“The notion of squeezing work in between the hours of 9am and 5pm is a nonsense. The business world will adopt a project and task model, whether accountants work internally or externally,” he says.
While the need for traditional numbercrunching accounting work will remain, today’s accounting practice business model will be turned on its head by 2025, he predicts.
“In the accounting world of the future numbercrunchers will be a small enclave rather than the totality. The current business model – which sees most accounting practices with a majority of numbercrunchers and the minority (partners) outreaching and outsourcing business – simply doesn’t make sense financially.”
His advice to today’s accountants in accounting firms is to find a specialist niche that can be sold or provided through an accounting or financial firm which is a growth area for the world in which they work.
He advises internal advisors to take on a generalist advisor role because that will also be needed. While there was limited room for businesses to continue to exist in their current narrow model, there was still a need for them, he says.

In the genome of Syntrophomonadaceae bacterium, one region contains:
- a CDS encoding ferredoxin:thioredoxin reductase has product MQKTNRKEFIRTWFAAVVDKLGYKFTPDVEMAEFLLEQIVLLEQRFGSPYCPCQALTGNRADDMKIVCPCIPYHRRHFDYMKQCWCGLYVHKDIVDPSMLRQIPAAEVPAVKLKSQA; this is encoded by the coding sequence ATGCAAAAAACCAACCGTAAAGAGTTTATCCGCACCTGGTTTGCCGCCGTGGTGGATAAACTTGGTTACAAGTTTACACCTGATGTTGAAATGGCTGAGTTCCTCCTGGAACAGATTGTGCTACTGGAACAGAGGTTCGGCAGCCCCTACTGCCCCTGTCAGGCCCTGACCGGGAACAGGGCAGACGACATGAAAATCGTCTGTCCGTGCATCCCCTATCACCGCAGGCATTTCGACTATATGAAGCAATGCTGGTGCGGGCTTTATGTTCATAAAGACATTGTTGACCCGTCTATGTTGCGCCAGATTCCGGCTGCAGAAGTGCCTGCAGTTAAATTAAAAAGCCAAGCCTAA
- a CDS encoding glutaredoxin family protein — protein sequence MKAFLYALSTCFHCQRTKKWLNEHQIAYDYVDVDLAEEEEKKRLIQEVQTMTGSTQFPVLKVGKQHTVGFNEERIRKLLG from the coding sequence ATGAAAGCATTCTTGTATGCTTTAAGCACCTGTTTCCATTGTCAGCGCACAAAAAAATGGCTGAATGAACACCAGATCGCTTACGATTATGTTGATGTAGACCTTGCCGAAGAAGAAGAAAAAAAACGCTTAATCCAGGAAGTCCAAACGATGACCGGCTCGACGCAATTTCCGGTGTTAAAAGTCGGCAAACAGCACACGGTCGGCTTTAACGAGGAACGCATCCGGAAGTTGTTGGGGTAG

Future accounting practices will have extremely communicative consultants with a far closer and more intimate relationship with their clients and accountancy would become a much more advice-based people profession.
“Where once accountants saw their clients once or twice a year and interacted more with texts, books and notes, in the future they will be consulted much more often and interact much more with people,” Miselowski says.
“Accounting will become a complete customer interaction industry because there will no longer be any need for clients to use them ‘to get their books done’.”
He says accountants will continue their education by constant up-skilling because they will be custodian of their own career and predicts global accounting qualifications will begin around 2030.
He says the working world had changed vastly even in his lifetime.
“Generations X and Y have learnt, through watching their parents, that employment is short-term and loyalty is no longer required. There are a growing number of employees defined by the notion of six careers and 14 jobs in one lifetime.”
Miselowski notes the huge opportunities open to Australians keen to capitalise on the growth of the economic powerhouses of China and India.
“By 2025 China will be a dominant spending power on the planet and will have a large middle class. India’s growth in consumer demand will be about a decade or so later.
“Australia, in the Asia corridor, is placed perfectly to have a great influence on those economies. Geographically, it is close to most Asian countries and has better time zones than the US and UK.
“Australia also knows, from a financial/accounting perspective, how businesses will evolve. These countries are inviting Australia to share the business wisdom they have and that they are yet to gain.
“There are huge possibilities for Australians in those spaces”.